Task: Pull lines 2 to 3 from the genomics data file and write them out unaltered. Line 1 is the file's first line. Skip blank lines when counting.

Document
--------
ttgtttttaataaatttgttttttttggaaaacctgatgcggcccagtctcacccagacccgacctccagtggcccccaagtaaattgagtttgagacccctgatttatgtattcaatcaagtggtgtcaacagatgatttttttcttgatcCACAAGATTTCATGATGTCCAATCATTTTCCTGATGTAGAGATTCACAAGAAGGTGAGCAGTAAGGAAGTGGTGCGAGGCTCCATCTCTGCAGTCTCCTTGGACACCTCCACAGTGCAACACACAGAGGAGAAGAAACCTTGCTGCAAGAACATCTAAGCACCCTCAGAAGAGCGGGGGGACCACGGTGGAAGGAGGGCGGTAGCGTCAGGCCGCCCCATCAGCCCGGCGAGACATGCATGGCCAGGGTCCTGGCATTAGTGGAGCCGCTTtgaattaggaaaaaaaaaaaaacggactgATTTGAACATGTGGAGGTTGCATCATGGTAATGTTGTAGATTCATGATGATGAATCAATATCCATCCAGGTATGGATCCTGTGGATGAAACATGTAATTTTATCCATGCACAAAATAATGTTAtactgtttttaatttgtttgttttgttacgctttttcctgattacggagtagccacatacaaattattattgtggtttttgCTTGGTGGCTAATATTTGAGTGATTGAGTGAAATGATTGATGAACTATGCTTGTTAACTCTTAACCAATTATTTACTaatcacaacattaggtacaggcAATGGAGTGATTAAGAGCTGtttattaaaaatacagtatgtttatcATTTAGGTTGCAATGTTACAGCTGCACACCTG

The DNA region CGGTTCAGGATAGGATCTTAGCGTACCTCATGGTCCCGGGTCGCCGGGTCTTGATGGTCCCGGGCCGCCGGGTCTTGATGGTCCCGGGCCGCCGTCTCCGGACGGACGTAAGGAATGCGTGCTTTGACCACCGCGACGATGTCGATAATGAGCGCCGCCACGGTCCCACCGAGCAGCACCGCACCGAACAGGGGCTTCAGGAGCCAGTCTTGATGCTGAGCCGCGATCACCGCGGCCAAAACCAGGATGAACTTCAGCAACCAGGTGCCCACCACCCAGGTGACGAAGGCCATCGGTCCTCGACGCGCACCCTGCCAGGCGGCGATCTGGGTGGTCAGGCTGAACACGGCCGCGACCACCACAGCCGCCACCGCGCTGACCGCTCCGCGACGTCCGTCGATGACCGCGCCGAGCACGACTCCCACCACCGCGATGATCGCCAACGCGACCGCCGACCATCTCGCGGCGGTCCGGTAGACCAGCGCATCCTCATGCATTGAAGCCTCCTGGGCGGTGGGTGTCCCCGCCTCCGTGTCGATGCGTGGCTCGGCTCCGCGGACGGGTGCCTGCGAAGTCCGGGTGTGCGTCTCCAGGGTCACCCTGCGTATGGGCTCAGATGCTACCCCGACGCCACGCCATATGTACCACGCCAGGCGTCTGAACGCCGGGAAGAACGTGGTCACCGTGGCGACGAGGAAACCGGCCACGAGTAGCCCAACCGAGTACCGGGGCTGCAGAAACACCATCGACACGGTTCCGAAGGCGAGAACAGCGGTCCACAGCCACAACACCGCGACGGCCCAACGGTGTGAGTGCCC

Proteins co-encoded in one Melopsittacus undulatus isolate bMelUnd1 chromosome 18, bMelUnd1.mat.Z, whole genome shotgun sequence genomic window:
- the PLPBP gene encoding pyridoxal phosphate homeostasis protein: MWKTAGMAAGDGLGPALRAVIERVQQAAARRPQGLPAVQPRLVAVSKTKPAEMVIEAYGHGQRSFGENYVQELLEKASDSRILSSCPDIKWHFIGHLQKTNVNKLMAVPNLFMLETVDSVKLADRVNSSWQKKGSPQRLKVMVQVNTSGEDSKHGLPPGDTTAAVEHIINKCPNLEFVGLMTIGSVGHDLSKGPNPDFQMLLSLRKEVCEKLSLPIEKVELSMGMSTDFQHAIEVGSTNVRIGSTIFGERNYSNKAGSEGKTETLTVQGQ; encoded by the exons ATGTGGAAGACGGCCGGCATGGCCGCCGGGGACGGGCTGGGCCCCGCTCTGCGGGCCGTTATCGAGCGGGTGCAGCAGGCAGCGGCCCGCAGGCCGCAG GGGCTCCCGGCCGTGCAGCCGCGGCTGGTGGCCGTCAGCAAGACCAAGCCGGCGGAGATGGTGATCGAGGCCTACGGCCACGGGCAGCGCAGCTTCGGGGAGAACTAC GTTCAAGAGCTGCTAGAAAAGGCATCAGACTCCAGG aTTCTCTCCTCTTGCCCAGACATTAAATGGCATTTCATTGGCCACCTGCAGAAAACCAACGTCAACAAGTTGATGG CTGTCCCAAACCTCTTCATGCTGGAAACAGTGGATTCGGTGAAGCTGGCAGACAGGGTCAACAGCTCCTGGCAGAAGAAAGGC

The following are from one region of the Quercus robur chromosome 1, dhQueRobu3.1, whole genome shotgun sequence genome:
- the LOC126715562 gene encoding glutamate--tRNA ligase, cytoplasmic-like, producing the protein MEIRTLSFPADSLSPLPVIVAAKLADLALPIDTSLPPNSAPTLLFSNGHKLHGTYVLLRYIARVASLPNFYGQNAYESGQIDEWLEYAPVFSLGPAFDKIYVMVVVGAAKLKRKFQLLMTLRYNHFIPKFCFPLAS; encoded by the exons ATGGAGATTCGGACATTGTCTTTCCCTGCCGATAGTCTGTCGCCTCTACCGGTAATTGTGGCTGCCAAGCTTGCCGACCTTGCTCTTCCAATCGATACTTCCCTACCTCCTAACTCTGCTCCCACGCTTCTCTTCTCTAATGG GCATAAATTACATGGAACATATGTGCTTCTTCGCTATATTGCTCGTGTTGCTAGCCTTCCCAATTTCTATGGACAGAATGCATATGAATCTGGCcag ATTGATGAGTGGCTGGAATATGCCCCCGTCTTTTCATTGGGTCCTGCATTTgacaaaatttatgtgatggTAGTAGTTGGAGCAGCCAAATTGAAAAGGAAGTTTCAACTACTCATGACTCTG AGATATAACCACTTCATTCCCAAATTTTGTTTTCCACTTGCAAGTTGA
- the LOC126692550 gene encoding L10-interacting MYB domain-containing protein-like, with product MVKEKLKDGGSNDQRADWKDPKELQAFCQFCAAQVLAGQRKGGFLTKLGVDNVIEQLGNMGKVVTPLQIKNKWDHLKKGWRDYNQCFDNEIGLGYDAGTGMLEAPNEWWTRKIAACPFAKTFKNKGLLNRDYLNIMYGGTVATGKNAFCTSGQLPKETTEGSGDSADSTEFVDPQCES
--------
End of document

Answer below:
The DNA region CGGTTCAGGATAGGATCTTAGCGTACCTCATGGTCCCGGGTCGCCGGGTCTTGATGGTCCCGGGCCGCCGGGTCTTGATGGTCCCGGGCCGCCGTCTCCGGACGGACGTAAGGAATGCGTGCTTTGACCACCGCGACGATGTCGATAATGAGCGCCGCCACGGTCCCACCGAGCAGCACCGCACCGAACAGGGGCTTCAGGAGCCAGTCTTGATGCTGAGCCGCGATCACCGCGGCCAAAACCAGGATGAACTTCAGCAACCAGGTGCCCACCACCCAGGTGACGAAGGCCATCGGTCCTCGACGCGCACCCTGCCAGGCGGCGATCTGGGTGGTCAGGCTGAACACGGCCGCGACCACCACAGCCGCCACCGCGCTGACCGCTCCGCGACGTCCGTCGATGACCGCGCCGAGCACGACTCCCACCACCGCGATGATCGCCAACGCGACCGCCGACCATCTCGCGGCGGTCCGGTAGACCAGCGCATCCTCATGCATTGAAGCCTCCTGGGCGGTGGGTGTCCCCGCCTCCGTGTCGATGCGTGGCTCGGCTCCGCGGACGGGTGCCTGCGAAGTCCGGGTGTGCGTCTCCAGGGTCACCCTGCGTATGGGCTCAGATGCTACCCCGACGCCACGCCATATGTACCACGCCAGGCGTCTGAACGCCGGGAAGAACGTGGTCACCGTGGCGACGAGGAAACCGGCCACGAGTAGCCCAACCGAGTACCGGGGCTGCAGAAACACCATCGACACGGTTCCGAAGGCGAGAACAGCGGTCCACAGCCACAACACCGCGACGGCCCAACGGTGTGAGTGCCC

Proteins co-encoded in one Melopsittacus undulatus isolate bMelUnd1 chromosome 18, bMelUnd1.mat.Z, whole genome shotgun sequence genomic window: